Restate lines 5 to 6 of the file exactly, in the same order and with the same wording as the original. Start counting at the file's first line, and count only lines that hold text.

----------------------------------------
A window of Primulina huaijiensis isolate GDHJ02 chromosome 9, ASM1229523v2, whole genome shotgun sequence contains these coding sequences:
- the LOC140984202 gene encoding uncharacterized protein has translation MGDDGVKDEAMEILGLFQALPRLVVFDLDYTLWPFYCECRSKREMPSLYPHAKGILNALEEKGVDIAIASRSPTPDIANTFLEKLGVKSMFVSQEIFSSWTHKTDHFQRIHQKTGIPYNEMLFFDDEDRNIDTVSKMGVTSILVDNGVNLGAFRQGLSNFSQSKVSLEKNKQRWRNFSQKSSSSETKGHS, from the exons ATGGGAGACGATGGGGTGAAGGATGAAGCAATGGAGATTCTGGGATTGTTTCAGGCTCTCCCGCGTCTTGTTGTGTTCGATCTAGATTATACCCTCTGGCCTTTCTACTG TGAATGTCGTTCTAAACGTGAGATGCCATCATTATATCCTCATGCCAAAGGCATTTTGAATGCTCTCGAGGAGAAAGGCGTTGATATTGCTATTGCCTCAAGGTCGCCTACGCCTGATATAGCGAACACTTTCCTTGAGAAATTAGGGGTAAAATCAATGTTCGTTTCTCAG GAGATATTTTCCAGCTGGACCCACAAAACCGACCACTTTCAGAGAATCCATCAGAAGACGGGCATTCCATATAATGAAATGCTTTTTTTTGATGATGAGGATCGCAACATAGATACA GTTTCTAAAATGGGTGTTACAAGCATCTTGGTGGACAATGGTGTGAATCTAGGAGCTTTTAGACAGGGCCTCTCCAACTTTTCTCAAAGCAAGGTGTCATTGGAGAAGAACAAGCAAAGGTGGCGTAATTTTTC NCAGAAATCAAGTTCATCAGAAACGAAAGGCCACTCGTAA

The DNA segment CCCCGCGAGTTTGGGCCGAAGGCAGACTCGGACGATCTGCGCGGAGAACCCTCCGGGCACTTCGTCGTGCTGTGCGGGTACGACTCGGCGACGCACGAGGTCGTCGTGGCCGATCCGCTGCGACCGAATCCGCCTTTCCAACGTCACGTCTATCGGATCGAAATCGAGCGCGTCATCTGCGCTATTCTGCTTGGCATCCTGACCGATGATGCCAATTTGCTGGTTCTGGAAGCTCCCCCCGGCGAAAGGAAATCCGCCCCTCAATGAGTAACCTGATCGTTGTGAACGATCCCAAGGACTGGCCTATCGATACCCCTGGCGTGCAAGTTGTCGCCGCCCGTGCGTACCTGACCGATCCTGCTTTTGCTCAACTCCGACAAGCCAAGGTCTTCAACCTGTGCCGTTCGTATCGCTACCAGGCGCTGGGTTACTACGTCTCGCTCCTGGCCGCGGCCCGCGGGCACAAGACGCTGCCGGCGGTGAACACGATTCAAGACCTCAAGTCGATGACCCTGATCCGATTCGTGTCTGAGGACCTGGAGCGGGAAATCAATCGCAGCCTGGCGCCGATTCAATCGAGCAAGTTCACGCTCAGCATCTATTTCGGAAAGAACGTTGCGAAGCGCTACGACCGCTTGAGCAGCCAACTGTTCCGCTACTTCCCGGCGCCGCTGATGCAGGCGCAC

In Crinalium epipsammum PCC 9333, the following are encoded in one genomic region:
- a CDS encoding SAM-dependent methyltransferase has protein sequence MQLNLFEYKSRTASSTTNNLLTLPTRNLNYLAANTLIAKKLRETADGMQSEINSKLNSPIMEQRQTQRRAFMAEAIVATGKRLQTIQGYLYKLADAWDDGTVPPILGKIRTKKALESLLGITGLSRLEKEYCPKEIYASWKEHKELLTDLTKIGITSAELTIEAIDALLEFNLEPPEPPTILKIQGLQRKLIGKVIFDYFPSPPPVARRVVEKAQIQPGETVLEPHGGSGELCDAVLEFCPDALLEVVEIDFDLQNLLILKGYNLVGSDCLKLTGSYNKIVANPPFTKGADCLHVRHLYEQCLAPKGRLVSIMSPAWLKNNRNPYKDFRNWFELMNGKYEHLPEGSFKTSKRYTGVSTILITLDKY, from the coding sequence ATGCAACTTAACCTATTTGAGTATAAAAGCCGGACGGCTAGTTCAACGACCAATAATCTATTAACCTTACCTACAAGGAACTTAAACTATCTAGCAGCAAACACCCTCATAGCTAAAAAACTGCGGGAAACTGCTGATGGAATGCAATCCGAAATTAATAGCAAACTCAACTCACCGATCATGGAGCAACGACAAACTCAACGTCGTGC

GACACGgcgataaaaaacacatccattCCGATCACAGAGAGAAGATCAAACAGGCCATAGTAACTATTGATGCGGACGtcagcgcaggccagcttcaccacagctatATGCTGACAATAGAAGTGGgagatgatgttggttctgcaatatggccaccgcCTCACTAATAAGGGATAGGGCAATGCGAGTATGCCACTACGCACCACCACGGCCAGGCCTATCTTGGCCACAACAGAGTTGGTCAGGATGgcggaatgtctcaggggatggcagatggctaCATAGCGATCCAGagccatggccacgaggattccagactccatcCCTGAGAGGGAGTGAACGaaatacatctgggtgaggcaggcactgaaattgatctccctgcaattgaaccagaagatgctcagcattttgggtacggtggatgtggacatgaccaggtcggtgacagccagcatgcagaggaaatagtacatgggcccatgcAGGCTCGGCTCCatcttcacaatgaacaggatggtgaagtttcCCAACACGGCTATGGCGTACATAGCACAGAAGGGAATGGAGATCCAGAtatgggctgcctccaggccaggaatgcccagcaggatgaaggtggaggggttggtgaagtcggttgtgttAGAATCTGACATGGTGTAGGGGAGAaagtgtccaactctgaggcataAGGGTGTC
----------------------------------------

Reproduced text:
- a CDS encoding SAM-dependent methyltransferase has protein sequence MQLNLFEYKSRTASSTTNNLLTLPTRNLNYLAANTLIAKKLRETADGMQSEINSKLNSPIMEQRQTQRRAFMAEAIVATGKRLQTIQGYLYKLADAWDDGTVPPILGKIRTKKALESLLGITGLSRLEKEYCPKEIYASWKEHKELLTDLTKIGITSAELTIEAIDALLEFNLEPPEPPTILKIQGLQRKLIGKVIFDYFPSPPPVARRVVEKAQIQPGETVLEPHGGSGELCDAVLEFCPDALLEVVEIDFDLQNLLILKGYNLVGSDCLKLTGSYNKIVANPPFTKGADCLHVRHLYEQCLAPKGRLVSIMSPAWLKNNRNPYKDFRNWFELMNGKYEHLPEGSFKTSKRYTGVSTILITLDKY, from the coding sequence ATGCAACTTAACCTATTTGAGTATAAAAGCCGGACGGCTAGTTCAACGACCAATAATCTATTAACCTTACCTACAAGGAACTTAAACTATCTAGCAGCAAACACCCTCATAGCTAAAAAACTGCGGGAAACTGCTGATGGAATGCAATCCGAAATTAATAGCAAACTCAACTCACCGATCATGGAGCAACGACAAACTCAACGTCGTGC

GACACGgcgataaaaaacacatccattCCGATCACAGAGAGAAGATCAAACAGGCCATAGTAACTATTGATGCGGACGtcagcgcaggccagcttcaccacagctatATGCTGACAATAGAAGTGGgagatgatgttggttctgcaatatggccaccgcCTCACTAATAAGGGATAGGGCAATGCGAGTATGCCACTACGCACCACCACGGCCAGGCCTATCTTGGCCACAACAGAGTTGGTCAGGATGgcggaatgtctcaggggatggcagatggctaCATAGCGATCCAGagccatggccacgaggattccagactccatcCCTGAGAGGGAGTGAACGaaatacatctgggtgaggcaggcactgaaattgatctccctgcaattgaaccagaagatgctcagcattttgggtacggtggatgtggacatgaccaggtcggtgacagccagcatgcagaggaaatagtacatgggcccatgcAGGCTCGGCTCCatcttcacaatgaacaggatggtgaagtttcCCAACACGGCTATGGCGTACATAGCACAGAAGGGAATGGAGATCCAGAtatgggctgcctccaggccaggaatgcccagcaggatgaaggtggaggggttggtgaagtcggttgtgttAGAATCTGACATGGTGTAGGGGAGAaagtgtccaactctgaggcataAGGGTGTC